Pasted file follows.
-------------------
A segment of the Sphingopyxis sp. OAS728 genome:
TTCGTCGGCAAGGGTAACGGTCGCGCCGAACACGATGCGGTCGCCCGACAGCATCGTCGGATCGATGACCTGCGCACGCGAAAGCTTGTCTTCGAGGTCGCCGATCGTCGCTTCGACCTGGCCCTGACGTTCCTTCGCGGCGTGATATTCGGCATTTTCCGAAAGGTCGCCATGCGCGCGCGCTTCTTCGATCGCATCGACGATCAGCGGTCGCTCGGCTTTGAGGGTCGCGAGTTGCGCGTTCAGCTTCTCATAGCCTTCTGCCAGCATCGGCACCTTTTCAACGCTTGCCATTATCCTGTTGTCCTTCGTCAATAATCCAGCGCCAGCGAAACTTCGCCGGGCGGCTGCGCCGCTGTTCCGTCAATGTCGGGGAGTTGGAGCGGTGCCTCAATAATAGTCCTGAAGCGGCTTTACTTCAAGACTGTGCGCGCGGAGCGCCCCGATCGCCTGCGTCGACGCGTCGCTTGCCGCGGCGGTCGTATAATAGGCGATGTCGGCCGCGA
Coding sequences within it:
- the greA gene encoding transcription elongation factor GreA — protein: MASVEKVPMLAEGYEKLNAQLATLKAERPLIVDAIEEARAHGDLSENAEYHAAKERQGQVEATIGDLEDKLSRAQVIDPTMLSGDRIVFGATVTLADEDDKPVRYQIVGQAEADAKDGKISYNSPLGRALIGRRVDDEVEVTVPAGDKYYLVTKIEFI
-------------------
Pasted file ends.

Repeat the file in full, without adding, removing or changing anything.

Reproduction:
A segment of the Sphingopyxis sp. OAS728 genome:
TTCGTCGGCAAGGGTAACGGTCGCGCCGAACACGATGCGGTCGCCCGACAGCATCGTCGGATCGATGACCTGCGCACGCGAAAGCTTGTCTTCGAGGTCGCCGATCGTCGCTTCGACCTGGCCCTGACGTTCCTTCGCGGCGTGATATTCGGCATTTTCCGAAAGGTCGCCATGCGCGCGCGCTTCTTCGATCGCATCGACGATCAGCGGTCGCTCGGCTTTGAGGGTCGCGAGTTGCGCGTTCAGCTTCTCATAGCCTTCTGCCAGCATCGGCACCTTTTCAACGCTTGCCATTATCCTGTTGTCCTTCGTCAATAATCCAGCGCCAGCGAAACTTCGCCGGGCGGCTGCGCCGCTGTTCCGTCAATGTCGGGGAGTTGGAGCGGTGCCTCAATAATAGTCCTGAAGCGGCTTTACTTCAAGACTGTGCGCGCGGAGCGCCCCGATCGCCTGCGTCGACGCGTCGCTTGCCGCGGCGGTCGTATAATAGGCGATGTCGGCCGCGA
Coding sequences within it:
- the greA gene encoding transcription elongation factor GreA — protein: MASVEKVPMLAEGYEKLNAQLATLKAERPLIVDAIEEARAHGDLSENAEYHAAKERQGQVEATIGDLEDKLSRAQVIDPTMLSGDRIVFGATVTLADEDDKPVRYQIVGQAEADAKDGKISYNSPLGRALIGRRVDDEVEVTVPAGDKYYLVTKIEFI